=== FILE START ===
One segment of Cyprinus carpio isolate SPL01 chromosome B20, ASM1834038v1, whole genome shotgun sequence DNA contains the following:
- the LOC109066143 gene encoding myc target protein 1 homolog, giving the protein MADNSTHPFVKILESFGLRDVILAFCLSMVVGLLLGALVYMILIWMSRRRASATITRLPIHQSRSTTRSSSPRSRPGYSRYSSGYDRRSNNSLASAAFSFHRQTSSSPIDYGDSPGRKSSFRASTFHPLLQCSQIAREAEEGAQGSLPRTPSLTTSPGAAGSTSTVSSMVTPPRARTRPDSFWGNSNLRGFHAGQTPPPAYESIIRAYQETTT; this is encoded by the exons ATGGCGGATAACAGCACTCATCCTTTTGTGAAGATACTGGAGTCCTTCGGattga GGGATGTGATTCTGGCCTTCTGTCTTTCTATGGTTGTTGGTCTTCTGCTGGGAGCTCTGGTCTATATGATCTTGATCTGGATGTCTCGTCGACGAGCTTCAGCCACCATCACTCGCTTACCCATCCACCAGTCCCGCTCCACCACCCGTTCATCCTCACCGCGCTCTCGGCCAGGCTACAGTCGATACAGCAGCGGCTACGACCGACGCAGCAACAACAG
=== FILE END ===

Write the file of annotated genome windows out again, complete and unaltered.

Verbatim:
One segment of Cyprinus carpio isolate SPL01 chromosome B20, ASM1834038v1, whole genome shotgun sequence DNA contains the following:
- the LOC109066143 gene encoding myc target protein 1 homolog, giving the protein MADNSTHPFVKILESFGLRDVILAFCLSMVVGLLLGALVYMILIWMSRRRASATITRLPIHQSRSTTRSSSPRSRPGYSRYSSGYDRRSNNSLASAAFSFHRQTSSSPIDYGDSPGRKSSFRASTFHPLLQCSQIAREAEEGAQGSLPRTPSLTTSPGAAGSTSTVSSMVTPPRARTRPDSFWGNSNLRGFHAGQTPPPAYESIIRAYQETTT; this is encoded by the exons ATGGCGGATAACAGCACTCATCCTTTTGTGAAGATACTGGAGTCCTTCGGattga GGGATGTGATTCTGGCCTTCTGTCTTTCTATGGTTGTTGGTCTTCTGCTGGGAGCTCTGGTCTATATGATCTTGATCTGGATGTCTCGTCGACGAGCTTCAGCCACCATCACTCGCTTACCCATCCACCAGTCCCGCTCCACCACCCGTTCATCCTCACCGCGCTCTCGGCCAGGCTACAGTCGATACAGCAGCGGCTACGACCGACGCAGCAACAACAG